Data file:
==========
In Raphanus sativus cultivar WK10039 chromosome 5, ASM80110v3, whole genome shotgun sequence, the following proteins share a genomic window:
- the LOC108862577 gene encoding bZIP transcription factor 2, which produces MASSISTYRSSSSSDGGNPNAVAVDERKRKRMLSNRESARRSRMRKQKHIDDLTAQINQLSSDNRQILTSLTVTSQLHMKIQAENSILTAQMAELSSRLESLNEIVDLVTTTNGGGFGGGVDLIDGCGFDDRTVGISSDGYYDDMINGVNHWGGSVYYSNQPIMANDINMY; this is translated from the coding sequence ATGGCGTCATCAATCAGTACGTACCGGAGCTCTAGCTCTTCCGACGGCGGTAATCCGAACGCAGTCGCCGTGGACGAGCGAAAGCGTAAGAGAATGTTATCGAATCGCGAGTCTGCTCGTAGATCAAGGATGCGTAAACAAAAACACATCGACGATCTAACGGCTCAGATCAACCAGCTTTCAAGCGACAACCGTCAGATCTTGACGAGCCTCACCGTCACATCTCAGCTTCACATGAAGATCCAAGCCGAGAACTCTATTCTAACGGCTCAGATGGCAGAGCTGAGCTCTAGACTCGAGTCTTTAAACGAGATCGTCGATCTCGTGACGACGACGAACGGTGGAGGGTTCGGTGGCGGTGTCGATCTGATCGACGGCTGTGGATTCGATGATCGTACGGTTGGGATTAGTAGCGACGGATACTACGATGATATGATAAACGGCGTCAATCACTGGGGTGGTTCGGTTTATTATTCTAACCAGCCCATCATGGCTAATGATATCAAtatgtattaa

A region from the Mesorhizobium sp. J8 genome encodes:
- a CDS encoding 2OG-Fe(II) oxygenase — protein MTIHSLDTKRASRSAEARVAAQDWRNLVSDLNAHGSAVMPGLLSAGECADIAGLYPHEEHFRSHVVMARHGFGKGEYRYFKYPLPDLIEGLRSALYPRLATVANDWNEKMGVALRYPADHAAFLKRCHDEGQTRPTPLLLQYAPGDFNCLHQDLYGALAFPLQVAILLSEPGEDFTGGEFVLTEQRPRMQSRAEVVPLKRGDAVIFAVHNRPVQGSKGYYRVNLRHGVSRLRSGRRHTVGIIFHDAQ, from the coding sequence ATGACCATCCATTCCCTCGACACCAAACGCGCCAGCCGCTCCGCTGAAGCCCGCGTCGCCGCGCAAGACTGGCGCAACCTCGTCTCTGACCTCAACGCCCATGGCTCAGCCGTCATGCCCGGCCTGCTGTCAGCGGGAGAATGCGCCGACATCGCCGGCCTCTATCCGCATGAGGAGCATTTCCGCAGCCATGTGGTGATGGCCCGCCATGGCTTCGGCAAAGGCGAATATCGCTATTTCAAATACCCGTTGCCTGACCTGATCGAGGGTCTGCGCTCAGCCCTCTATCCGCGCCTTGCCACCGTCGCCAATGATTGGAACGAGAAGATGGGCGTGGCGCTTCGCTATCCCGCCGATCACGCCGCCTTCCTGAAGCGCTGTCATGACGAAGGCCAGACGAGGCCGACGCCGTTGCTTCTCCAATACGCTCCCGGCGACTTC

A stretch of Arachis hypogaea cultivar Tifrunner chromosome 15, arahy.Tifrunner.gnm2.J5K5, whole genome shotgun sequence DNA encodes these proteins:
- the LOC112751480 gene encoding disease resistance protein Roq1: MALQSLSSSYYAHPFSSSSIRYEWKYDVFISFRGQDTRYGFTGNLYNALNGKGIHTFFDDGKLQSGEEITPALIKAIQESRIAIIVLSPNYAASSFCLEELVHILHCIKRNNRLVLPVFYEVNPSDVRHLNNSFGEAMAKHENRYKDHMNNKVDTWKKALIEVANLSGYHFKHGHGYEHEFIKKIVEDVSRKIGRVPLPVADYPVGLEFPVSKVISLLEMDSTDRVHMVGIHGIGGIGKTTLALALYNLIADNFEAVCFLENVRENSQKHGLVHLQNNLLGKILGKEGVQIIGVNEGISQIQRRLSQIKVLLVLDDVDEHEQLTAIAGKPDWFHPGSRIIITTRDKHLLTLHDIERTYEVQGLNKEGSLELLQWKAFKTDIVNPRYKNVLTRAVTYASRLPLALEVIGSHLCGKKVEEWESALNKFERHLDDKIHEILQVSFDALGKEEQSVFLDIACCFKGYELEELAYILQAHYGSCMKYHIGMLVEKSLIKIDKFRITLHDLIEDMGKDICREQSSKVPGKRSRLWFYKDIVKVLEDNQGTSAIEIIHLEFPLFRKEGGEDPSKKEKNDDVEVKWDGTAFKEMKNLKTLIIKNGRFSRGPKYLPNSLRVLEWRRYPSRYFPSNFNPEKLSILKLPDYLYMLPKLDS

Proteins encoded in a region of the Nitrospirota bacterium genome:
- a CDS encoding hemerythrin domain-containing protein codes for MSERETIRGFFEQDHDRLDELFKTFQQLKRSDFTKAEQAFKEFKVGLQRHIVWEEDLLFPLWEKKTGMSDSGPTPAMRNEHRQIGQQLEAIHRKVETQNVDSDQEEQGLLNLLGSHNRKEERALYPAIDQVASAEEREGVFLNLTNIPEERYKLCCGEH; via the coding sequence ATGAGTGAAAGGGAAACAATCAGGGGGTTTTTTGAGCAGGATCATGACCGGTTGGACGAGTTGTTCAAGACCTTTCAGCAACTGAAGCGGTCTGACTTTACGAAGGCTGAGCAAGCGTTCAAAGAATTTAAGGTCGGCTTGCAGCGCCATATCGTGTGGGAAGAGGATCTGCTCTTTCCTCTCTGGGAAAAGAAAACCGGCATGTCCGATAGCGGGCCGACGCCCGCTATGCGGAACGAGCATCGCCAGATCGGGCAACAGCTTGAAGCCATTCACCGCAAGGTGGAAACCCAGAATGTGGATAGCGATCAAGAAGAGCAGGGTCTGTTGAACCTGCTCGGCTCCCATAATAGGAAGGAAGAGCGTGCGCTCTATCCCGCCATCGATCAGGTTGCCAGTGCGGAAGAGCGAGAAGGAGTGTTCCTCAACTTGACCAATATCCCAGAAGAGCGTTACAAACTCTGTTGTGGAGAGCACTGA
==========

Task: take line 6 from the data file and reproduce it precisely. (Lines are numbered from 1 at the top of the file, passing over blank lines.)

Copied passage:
- the LOC112751480 gene encoding disease resistance protein Roq1: MALQSLSSSYYAHPFSSSSIRYEWKYDVFISFRGQDTRYGFTGNLYNALNGKGIHTFFDDGKLQSGEEITPALIKAIQESRIAIIVLSPNYAASSFCLEELVHILHCIKRNNRLVLPVFYEVNPSDVRHLNNSFGEAMAKHENRYKDHMNNKVDTWKKALIEVANLSGYHFKHGHGYEHEFIKKIVEDVSRKIGRVPLPVADYPVGLEFPVSKVISLLEMDSTDRVHMVGIHGIGGIGKTTLALALYNLIADNFEAVCFLENVRENSQKHGLVHLQNNLLGKILGKEGVQIIGVNEGISQIQRRLSQIKVLLVLDDVDEHEQLTAIAGKPDWFHPGSRIIITTRDKHLLTLHDIERTYEVQGLNKEGSLELLQWKAFKTDIVNPRYKNVLTRAVTYASRLPLALEVIGSHLCGKKVEEWESALNKFERHLDDKIHEILQVSFDALGKEEQSVFLDIACCFKGYELEELAYILQAHYGSCMKYHIGMLVEKSLIKIDKFRITLHDLIEDMGKDICREQSSKVPGKRSRLWFYKDIVKVLEDNQGTSAIEIIHLEFPLFRKEGGEDPSKKEKNDDVEVKWDGTAFKEMKNLKTLIIKNGRFSRGPKYLPNSLRVLEWRRYPSRYFPSNFNPEKLSILKLPDYLYMLPKLDS